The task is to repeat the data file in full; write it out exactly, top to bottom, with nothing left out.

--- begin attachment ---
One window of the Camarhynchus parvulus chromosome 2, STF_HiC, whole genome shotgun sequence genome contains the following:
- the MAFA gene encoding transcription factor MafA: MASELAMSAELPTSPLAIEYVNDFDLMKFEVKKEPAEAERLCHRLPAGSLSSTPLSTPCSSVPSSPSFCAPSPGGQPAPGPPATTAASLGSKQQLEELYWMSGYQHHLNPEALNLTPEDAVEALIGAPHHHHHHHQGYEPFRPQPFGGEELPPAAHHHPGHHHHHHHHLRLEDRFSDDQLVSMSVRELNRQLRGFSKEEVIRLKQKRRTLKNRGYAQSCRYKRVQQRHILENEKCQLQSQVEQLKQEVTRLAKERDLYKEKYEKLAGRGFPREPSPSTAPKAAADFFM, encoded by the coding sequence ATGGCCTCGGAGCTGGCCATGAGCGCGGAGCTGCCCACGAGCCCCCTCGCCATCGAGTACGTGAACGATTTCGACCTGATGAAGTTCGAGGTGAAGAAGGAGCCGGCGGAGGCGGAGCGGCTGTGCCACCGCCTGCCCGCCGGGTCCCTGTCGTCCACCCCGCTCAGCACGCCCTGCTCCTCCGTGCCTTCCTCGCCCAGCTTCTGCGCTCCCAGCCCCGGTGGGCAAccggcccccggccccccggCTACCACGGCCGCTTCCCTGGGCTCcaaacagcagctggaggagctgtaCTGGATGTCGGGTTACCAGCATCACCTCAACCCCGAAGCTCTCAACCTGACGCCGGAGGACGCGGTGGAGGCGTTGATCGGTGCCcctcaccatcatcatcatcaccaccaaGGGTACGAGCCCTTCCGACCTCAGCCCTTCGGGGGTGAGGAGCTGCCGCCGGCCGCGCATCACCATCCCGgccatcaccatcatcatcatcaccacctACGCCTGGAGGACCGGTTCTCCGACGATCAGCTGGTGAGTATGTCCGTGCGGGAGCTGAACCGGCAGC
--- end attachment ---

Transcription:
One window of the Camarhynchus parvulus chromosome 2, STF_HiC, whole genome shotgun sequence genome contains the following:
- the MAFA gene encoding transcription factor MafA: MASELAMSAELPTSPLAIEYVNDFDLMKFEVKKEPAEAERLCHRLPAGSLSSTPLSTPCSSVPSSPSFCAPSPGGQPAPGPPATTAASLGSKQQLEELYWMSGYQHHLNPEALNLTPEDAVEALIGAPHHHHHHHQGYEPFRPQPFGGEELPPAAHHHPGHHHHHHHHLRLEDRFSDDQLVSMSVRELNRQLRGFSKEEVIRLKQKRRTLKNRGYAQSCRYKRVQQRHILENEKCQLQSQVEQLKQEVTRLAKERDLYKEKYEKLAGRGFPREPSPSTAPKAAADFFM, encoded by the coding sequence ATGGCCTCGGAGCTGGCCATGAGCGCGGAGCTGCCCACGAGCCCCCTCGCCATCGAGTACGTGAACGATTTCGACCTGATGAAGTTCGAGGTGAAGAAGGAGCCGGCGGAGGCGGAGCGGCTGTGCCACCGCCTGCCCGCCGGGTCCCTGTCGTCCACCCCGCTCAGCACGCCCTGCTCCTCCGTGCCTTCCTCGCCCAGCTTCTGCGCTCCCAGCCCCGGTGGGCAAccggcccccggccccccggCTACCACGGCCGCTTCCCTGGGCTCcaaacagcagctggaggagctgtaCTGGATGTCGGGTTACCAGCATCACCTCAACCCCGAAGCTCTCAACCTGACGCCGGAGGACGCGGTGGAGGCGTTGATCGGTGCCcctcaccatcatcatcatcaccaccaaGGGTACGAGCCCTTCCGACCTCAGCCCTTCGGGGGTGAGGAGCTGCCGCCGGCCGCGCATCACCATCCCGgccatcaccatcatcatcatcaccacctACGCCTGGAGGACCGGTTCTCCGACGATCAGCTGGTGAGTATGTCCGTGCGGGAGCTGAACCGGCAGC